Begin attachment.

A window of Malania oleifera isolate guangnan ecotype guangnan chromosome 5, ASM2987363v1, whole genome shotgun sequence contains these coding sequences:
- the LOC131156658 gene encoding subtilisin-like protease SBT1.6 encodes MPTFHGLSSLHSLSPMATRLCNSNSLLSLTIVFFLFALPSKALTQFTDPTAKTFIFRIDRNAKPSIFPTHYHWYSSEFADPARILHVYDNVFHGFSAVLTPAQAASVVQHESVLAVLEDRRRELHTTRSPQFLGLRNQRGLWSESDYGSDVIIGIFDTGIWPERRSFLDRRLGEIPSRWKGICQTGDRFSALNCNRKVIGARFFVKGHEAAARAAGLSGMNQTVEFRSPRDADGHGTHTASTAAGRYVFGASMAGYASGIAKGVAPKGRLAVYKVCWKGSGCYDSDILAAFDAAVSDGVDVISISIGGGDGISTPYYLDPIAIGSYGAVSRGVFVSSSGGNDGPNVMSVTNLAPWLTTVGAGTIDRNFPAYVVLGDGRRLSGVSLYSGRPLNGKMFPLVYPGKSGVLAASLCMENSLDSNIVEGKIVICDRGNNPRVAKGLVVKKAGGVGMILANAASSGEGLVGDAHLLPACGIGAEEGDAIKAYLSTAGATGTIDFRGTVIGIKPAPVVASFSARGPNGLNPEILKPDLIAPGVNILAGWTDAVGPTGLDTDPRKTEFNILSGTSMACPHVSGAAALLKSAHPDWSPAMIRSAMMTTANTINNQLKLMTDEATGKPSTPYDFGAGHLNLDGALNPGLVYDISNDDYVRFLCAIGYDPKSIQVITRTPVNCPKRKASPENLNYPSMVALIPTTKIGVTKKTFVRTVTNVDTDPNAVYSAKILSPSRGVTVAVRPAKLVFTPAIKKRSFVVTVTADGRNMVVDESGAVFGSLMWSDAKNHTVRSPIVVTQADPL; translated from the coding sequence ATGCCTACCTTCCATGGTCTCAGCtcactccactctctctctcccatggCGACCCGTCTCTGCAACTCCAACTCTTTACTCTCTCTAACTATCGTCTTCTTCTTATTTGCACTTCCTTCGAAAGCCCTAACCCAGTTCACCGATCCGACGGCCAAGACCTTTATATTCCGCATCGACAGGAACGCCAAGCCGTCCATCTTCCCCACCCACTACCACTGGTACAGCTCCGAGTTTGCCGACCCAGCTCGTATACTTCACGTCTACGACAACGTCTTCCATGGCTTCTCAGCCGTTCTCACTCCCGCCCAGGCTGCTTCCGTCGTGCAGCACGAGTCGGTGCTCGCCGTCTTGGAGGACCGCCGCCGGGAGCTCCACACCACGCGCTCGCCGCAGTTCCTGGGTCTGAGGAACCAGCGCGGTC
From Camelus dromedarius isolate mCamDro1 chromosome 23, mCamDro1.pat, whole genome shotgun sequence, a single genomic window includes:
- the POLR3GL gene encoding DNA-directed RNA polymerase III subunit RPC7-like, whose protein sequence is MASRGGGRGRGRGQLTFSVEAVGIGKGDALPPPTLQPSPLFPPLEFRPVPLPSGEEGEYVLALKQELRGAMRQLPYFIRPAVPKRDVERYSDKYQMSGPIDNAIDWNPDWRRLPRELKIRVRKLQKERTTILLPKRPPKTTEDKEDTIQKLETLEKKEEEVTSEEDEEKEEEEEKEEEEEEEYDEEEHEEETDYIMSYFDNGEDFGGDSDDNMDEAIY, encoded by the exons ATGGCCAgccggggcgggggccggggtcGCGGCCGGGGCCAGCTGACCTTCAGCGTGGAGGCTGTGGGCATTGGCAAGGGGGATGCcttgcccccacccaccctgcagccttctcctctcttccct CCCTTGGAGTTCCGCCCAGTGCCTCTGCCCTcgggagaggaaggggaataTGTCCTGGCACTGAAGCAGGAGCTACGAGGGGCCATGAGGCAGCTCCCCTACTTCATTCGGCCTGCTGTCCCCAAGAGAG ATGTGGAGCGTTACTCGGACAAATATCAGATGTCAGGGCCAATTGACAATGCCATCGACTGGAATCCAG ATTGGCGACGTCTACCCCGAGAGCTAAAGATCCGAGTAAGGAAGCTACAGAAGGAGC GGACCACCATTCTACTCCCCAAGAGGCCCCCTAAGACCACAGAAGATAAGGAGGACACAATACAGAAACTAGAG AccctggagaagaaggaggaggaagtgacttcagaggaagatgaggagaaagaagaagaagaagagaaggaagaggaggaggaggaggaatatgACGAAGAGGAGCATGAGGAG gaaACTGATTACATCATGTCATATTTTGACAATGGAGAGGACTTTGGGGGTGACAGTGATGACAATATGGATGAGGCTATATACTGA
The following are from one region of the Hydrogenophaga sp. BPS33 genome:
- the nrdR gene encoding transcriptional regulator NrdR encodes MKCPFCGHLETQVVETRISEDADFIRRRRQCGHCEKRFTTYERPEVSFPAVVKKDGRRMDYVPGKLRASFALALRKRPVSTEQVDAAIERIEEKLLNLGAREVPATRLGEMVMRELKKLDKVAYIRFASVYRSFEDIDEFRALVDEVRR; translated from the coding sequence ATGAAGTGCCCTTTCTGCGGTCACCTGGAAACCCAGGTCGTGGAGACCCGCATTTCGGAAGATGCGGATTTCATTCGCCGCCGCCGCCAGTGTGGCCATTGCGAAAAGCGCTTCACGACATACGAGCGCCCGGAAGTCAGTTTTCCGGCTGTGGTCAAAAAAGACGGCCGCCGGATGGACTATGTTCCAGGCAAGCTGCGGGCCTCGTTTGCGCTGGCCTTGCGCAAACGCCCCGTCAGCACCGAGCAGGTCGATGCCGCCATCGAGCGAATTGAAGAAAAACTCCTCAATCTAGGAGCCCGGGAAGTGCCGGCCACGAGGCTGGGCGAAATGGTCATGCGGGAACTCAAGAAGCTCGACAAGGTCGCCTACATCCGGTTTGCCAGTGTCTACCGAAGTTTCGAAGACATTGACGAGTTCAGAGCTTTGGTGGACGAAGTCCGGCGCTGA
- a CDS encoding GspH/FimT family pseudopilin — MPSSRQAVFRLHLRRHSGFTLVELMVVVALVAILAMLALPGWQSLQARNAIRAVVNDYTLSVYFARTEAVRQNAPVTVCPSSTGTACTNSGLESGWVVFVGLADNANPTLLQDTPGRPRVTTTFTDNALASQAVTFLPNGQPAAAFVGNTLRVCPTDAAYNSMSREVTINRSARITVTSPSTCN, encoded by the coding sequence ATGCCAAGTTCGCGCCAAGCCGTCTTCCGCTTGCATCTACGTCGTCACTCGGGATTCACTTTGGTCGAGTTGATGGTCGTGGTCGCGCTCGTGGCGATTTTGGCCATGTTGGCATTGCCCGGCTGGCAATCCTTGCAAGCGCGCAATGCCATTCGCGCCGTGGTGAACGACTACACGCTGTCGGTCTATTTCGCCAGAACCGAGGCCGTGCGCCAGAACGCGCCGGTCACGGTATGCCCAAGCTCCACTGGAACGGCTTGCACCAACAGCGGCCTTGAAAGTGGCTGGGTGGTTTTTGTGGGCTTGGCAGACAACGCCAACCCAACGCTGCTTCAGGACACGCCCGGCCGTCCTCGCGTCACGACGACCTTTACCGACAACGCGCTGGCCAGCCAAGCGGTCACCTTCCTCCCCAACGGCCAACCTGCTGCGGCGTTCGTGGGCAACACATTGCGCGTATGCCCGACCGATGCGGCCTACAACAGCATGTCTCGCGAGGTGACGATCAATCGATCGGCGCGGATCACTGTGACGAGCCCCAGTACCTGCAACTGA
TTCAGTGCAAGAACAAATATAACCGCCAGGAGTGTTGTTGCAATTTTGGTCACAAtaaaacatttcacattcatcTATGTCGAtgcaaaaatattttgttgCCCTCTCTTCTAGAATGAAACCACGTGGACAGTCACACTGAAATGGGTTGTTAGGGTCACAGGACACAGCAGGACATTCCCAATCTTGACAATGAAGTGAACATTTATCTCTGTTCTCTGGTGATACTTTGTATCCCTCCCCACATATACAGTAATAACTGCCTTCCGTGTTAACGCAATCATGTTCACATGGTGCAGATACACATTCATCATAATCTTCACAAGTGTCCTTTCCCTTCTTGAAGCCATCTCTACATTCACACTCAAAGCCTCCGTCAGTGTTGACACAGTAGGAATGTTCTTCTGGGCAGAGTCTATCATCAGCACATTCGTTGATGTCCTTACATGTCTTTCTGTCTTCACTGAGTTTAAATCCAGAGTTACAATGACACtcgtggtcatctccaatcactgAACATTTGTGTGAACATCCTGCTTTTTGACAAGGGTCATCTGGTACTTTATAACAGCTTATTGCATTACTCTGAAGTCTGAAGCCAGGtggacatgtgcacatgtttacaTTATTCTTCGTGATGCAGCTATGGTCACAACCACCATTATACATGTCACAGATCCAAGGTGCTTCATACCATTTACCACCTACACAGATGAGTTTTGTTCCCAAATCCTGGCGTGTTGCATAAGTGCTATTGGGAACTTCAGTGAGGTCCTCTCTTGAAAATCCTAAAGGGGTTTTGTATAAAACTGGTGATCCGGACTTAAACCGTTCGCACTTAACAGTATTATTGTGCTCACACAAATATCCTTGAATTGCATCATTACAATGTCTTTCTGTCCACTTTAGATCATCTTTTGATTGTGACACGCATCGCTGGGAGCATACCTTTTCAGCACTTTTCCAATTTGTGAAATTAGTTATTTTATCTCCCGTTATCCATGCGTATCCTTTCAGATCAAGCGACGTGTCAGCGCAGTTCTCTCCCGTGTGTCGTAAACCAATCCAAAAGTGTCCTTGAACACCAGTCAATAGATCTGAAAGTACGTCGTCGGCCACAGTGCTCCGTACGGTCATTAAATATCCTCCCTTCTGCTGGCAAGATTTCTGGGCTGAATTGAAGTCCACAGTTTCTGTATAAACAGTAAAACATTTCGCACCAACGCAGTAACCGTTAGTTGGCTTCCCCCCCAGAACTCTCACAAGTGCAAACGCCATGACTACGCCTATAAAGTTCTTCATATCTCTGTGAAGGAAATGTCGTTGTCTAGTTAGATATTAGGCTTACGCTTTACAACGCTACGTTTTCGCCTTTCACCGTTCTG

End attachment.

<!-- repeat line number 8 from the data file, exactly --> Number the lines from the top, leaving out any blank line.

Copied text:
TTCAGTGCAAGAACAAATATAACCGCCAGGAGTGTTGTTGCAATTTTGGTCACAAtaaaacatttcacattcatcTATGTCGAtgcaaaaatattttgttgCCCTCTCTTCTAGAATGAAACCACGTGGACAGTCACACTGAAATGGGTTGTTAGGGTCACAGGACACAGCAGGACATTCCCAATCTTGACAATGAAGTGAACATTTATCTCTGTTCTCTGGTGATACTTTGTATCCCTCCCCACATATACAGTAATAACTGCCTTCCGTGTTAACGCAATCATGTTCACATGGTGCAGATACACATTCATCATAATCTTCACAAGTGTCCTTTCCCTTCTTGAAGCCATCTCTACATTCACACTCAAAGCCTCCGTCAGTGTTGACACAGTAGGAATGTTCTTCTGGGCAGAGTCTATCATCAGCACATTCGTTGATGTCCTTACATGTCTTTCTGTCTTCACTGAGTTTAAATCCAGAGTTACAATGACACtcgtggtcatctccaatcactgAACATTTGTGTGAACATCCTGCTTTTTGACAAGGGTCATCTGGTACTTTATAACAGCTTATTGCATTACTCTGAAGTCTGAAGCCAGGtggacatgtgcacatgtttacaTTATTCTTCGTGATGCAGCTATGGTCACAACCACCATTATACATGTCACAGATCCAAGGTGCTTCATACCATTTACCACCTACACAGATGAGTTTTGTTCCCAAATCCTGGCGTGTTGCATAAGTGCTATTGGGAACTTCAGTGAGGTCCTCTCTTGAAAATCCTAAAGGGGTTTTGTATAAAACTGGTGATCCGGACTTAAACCGTTCGCACTTAACAGTATTATTGTGCTCACACAAATATCCTTGAATTGCATCATTACAATGTCTTTCTGTCCACTTTAGATCATCTTTTGATTGTGACACGCATCGCTGGGAGCATACCTTTTCAGCACTTTTCCAATTTGTGAAATTAGTTATTTTATCTCCCGTTATCCATGCGTATCCTTTCAGATCAAGCGACGTGTCAGCGCAGTTCTCTCCCGTGTGTCGTAAACCAATCCAAAAGTGTCCTTGAACACCAGTCAATAGATCTGAAAGTACGTCGTCGGCCACAGTGCTCCGTACGGTCATTAAATATCCTCCCTTCTGCTGGCAAGATTTCTGGGCTGAATTGAAGTCCACAGTTTCTGTATAAACAGTAAAACATTTCGCACCAACGCAGTAACCGTTAGTTGGCTTCCCCCCCAGAACTCTCACAAGTGCAAACGCCATGACTACGCCTATAAAGTTCTTCATATCTCTGTGAAGGAAATGTCGTTGTCTAGTTAGATATTAGGCTTACGCTTTACAACGCTACGTTTTCGCCTTTCACCGTTCTG